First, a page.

10th Chief of Mackintosh. Son of William Mackintosh, 7th chief. Said to have supported Donald of the Isles at the Battle of Harlaw in 1411 where 16th century historian, Sir Robert Gordon states that Mackintosh of Mackintosh was killed but this is thought not to have been Malcolm Beg Mackintosh. Malcolm is said to have been present at the dinner where the Comyns were killed in the Castle of Nairn 1424. Malcolm is also said to have fought in against the Camerons in 1441 where his son Gillichallum Mackintosh was killed. Malcolm’s grandson, “Malcolm Og”, through his fourth son is said to have fought and might have been killed at the Battle of Clachnaharry in 1454.
Children of Malcolm Mackintosh, 10th Chief of Mackintosh and 11th of Clan Chattan and Moira Macdonald
Duncan Mackintosh, 11th of Mackintosh+2 d. 1496
Lachlan Mackintosh of Gellovie+2 d. Sep 1493
Alan Mackintosh d. 20 Feb 1476
Malcolm Mackintosh d. 1441
In the notice of Malcolm, the tenth chief of Mackintosh, who is said to have died in 1457, the writer records that he had five daughters, and that of these, " Muriel married John Mor Grant of Freuchie; Mora married Hucheon Kose of Kili'avock; Janet married Patrick Mac Ian Hoy, brother of Sir Duncan Grant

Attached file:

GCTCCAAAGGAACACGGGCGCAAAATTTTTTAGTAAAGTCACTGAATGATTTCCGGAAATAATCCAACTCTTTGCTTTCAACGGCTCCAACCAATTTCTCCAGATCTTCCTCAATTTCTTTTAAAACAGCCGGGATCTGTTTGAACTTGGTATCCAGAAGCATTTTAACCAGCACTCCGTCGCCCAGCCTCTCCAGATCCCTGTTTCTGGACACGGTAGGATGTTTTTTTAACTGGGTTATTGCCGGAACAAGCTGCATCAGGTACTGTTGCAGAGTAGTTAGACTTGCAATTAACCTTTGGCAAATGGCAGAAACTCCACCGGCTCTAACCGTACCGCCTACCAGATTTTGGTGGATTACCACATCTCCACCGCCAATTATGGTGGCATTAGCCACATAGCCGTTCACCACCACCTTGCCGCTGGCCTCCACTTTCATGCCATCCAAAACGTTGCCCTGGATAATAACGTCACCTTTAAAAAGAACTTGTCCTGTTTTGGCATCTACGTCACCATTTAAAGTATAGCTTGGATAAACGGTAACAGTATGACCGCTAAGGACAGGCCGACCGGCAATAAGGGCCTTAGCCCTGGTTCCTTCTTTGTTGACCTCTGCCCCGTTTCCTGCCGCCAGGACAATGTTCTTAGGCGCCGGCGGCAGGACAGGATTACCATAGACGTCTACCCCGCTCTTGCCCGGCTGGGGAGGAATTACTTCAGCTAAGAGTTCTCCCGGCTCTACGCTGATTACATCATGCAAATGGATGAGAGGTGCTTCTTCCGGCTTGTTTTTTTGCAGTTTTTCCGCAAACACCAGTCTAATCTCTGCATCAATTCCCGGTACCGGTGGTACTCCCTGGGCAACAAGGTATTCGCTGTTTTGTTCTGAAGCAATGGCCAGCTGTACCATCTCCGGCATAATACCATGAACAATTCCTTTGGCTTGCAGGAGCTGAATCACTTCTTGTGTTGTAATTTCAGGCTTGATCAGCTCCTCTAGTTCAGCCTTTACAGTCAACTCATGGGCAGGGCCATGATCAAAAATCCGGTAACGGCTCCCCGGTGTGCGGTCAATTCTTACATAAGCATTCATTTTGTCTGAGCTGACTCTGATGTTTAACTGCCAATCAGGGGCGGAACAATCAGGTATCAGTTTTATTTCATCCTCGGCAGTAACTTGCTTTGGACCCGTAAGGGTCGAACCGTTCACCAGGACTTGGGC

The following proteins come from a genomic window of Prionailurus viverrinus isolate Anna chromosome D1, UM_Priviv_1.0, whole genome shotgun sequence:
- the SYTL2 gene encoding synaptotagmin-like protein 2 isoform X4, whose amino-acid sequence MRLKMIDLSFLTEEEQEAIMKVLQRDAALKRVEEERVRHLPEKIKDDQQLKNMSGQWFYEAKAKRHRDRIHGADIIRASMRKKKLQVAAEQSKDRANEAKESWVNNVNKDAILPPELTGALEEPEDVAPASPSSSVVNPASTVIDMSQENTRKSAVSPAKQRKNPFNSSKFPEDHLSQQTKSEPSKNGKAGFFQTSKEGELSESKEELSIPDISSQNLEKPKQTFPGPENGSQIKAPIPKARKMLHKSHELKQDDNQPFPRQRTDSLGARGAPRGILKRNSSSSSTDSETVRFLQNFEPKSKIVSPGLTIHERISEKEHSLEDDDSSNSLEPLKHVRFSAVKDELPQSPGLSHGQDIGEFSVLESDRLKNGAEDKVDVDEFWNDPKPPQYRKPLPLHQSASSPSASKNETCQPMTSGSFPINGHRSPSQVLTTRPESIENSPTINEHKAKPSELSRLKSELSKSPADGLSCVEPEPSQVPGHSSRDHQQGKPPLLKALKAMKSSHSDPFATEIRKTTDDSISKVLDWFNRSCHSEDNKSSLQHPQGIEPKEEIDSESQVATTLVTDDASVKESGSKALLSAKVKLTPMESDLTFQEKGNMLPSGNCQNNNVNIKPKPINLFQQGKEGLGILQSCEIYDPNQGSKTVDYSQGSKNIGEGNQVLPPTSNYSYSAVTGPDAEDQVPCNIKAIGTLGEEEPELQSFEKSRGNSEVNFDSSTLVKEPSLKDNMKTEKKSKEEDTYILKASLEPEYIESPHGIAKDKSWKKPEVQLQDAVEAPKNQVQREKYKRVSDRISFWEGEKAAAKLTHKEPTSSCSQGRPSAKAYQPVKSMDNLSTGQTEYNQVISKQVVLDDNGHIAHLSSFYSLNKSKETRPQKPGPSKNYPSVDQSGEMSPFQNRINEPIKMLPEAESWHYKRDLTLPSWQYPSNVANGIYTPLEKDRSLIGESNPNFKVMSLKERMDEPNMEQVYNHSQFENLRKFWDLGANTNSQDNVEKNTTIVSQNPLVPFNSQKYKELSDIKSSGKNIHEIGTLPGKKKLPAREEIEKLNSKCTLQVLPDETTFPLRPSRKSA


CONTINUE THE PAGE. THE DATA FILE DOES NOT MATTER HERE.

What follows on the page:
Fraser, William, Sir, 1816-1898. The chiefs of Grant (Kindle Locations 3624-3627). Edinburgh.
It may be possible to confirm family relationships with Malcolm Beag by comparing test results with other
carriers of his Y-chromosome or his mother's mitochondrial DNA.
Y-chromosome DNA test-takers in his direct paternal line on WikiTree:
Mackintosh-134 and Mackintosh-31 appear to represent the same person because: same dob, death, parents, spouse
Malcolm Beag is 20 degrees from Kevin Bacon, 24 degrees from Robynne Lozier, 13 degrees from Pocahontas Rolfe and 17 degrees from Queen Elizabeth II Windsor on our single family tree. Login to find your connection.